In just a few months' time, a lot has changed. Many operations that rely on in-person interaction have been rendered redundant, and with digital businesses picking up the slack, it looks increasingly likely the world will never be the same. 

It's amid this backdrop that a class of new stocks are making their public debut. Three IPOs from mid July I think are worth watching closely are nCino (NCNO), GoHealth (GOCO -6.39%), and Digital Media Solutions (DMS).

Big bets on bank updates

Our first subject tripled in its first day of trading. nCino is a software platform that helps typically IT-deprived small- and medium-sized banks and credit unions digitize their operations and replace and/or automate legacy processes. This kind of digital transformation is sweeping the business world, and shelter-in-place orders are making the typical in-person relationship smaller banks used to thrive on especially difficult. It's no wonder then that nCino's IPO was greeted with such gusto.

Adding to the warm reception is that nCino has a similar business model to digital transformation technologist Veeva Systems, which has been getting life science organizations up to speed to great success. Like Veeva, nCino was built using's (CRM -1.62%) tech platform. Salesforce Ventures -- the company's investment division -- is also one of the primary backers.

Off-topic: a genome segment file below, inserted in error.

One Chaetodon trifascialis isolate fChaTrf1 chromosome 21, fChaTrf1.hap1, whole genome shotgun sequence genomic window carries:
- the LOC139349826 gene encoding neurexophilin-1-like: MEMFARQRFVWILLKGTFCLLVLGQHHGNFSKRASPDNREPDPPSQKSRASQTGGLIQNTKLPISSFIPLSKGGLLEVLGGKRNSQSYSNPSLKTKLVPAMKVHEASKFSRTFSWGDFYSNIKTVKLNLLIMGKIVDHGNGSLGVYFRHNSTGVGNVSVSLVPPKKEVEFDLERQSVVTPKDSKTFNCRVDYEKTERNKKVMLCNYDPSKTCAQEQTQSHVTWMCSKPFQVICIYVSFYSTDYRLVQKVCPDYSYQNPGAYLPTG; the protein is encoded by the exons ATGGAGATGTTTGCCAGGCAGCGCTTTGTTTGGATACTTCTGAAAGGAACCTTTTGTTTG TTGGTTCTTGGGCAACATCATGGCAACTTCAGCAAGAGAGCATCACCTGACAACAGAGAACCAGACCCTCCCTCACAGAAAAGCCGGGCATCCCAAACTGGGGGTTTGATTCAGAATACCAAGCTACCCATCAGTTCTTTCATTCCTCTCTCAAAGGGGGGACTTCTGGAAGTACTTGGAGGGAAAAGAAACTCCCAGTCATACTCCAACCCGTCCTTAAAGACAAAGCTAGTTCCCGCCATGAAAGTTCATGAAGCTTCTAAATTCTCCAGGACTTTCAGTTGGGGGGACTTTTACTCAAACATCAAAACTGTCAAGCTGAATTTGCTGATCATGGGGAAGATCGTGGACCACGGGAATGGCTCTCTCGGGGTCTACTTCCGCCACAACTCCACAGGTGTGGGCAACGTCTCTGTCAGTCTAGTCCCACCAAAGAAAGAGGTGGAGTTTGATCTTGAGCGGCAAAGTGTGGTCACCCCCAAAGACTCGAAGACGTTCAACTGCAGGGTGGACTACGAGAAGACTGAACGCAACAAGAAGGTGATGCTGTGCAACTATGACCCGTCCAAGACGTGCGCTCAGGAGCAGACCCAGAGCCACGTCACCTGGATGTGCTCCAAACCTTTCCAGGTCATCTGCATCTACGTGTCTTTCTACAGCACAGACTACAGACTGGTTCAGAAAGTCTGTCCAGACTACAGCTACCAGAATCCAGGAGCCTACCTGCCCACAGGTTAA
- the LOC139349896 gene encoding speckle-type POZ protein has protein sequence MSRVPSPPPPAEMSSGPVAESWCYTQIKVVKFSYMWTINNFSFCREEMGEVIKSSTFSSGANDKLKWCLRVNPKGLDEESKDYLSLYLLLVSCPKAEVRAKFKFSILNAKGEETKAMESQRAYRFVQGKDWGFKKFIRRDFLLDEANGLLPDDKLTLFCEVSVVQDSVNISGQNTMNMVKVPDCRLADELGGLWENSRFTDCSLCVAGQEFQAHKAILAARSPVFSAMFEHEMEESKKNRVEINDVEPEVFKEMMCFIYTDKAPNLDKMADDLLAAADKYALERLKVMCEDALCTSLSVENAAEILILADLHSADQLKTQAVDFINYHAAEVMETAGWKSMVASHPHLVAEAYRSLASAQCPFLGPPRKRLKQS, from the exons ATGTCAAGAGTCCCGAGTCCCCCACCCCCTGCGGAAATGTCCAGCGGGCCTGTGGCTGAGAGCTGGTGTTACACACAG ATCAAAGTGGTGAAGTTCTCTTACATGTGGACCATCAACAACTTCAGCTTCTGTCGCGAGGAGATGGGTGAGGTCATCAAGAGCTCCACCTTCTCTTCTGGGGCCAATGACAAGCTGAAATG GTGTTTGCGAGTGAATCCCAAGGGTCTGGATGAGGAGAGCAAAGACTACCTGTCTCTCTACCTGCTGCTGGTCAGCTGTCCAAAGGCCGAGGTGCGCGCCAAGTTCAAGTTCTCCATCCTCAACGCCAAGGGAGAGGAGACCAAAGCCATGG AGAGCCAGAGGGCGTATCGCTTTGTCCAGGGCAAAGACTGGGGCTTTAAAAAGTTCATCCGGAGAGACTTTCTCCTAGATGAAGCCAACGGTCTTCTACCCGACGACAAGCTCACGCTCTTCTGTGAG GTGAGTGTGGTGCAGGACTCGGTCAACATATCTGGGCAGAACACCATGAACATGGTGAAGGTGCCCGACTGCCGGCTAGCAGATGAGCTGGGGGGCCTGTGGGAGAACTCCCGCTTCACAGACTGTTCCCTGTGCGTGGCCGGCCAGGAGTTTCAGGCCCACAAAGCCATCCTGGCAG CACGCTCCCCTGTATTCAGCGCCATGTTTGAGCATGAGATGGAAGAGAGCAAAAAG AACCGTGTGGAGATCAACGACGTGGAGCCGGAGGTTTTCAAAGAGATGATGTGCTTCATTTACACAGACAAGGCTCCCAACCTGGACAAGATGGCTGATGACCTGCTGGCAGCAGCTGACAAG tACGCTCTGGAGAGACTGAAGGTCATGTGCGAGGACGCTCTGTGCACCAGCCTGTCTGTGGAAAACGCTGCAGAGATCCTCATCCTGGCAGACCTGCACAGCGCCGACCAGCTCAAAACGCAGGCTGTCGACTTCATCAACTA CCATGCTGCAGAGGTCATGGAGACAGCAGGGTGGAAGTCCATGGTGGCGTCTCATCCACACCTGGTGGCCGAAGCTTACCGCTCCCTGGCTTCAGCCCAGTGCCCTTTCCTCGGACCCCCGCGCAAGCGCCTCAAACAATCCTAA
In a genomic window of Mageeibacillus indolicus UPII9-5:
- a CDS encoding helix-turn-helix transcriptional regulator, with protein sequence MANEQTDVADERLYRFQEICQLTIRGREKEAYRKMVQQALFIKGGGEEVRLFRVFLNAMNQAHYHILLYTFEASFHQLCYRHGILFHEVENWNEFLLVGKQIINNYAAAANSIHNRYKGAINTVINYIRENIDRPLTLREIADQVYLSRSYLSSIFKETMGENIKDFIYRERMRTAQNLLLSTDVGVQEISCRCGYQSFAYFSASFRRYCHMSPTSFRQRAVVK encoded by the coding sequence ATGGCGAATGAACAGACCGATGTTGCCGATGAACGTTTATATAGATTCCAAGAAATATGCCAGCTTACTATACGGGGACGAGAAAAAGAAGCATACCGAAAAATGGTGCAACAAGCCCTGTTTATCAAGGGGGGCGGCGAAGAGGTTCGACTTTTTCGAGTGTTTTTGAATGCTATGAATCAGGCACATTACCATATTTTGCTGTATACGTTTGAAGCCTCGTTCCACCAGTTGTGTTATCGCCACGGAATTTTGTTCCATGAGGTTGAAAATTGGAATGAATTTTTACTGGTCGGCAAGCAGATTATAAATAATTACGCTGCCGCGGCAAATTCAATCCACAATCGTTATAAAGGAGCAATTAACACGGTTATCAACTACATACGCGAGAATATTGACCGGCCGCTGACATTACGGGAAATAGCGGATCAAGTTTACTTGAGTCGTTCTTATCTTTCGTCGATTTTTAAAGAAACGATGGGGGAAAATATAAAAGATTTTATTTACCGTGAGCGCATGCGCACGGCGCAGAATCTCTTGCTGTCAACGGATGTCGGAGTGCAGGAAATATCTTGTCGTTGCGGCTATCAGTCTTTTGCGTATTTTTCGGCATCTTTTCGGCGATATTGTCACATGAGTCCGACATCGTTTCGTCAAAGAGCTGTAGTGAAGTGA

I don't think quite the same long-term potential is there for nCino as there has been for Veeva, but it's worth keeping an eye on. The company said its subscription services grew 66% year over year to $34.8 million during the three months ended April 30, 2020, and it reported an adjusted net loss of $4.8 million in that period. As of this writing, nCino has a market cap of $6.6 billion (excluding issuance of more stock in the coming months based on vesting periods and other awards). That means nCino trades for some 37 times revenue at the annualized first-quarter run rate.

It's a rich price tag, and given the stock surged as quickly as it did out the gate, I opted to adopt a wait-and-see strategy with this one. I'm in no rush as Salesforce is a core holding in my portfolio. And as nCino is based on and partially owned by Salesforce, I already have a little indirect exposure to the outfit's success. Nevertheless, I'll be keeping an eye on the fintech firm's progress going forward and may change my mind. 

A laptop, smartphone, and cup of coffee sitting on a table in front of a window.

Image source: Getty Images.

Digitizing the search for insurance 

GoHealth is an insurance plan marketplace that helps match customers with the right health and Medicare supplement policy. The company plays in a crowded sandbox, but it's a big sandbox with more than 10,000 people turning 65 in the U.S. every day and the estimated value of Medicare supplement products alone at $28 billion a year.

GoHealth said its 2019 revenue grew 139% to $539.5 million, and that pace continued in the first quarter as the top line more than doubled to $141.0 million in first quarter. Adjusted EBITDA (earnings before interest, tax, depreciation, and amortization) was $35.2 million in the first quarter, making for a robust 25% adjusted EBITDA margin. The current share price values the insurance firm at roughly $6.7 billion, or 11 times trailing 12-month revenue. It may be surprising, then, that the stock is still trading roughly at its IPO price in the days since it made its debut.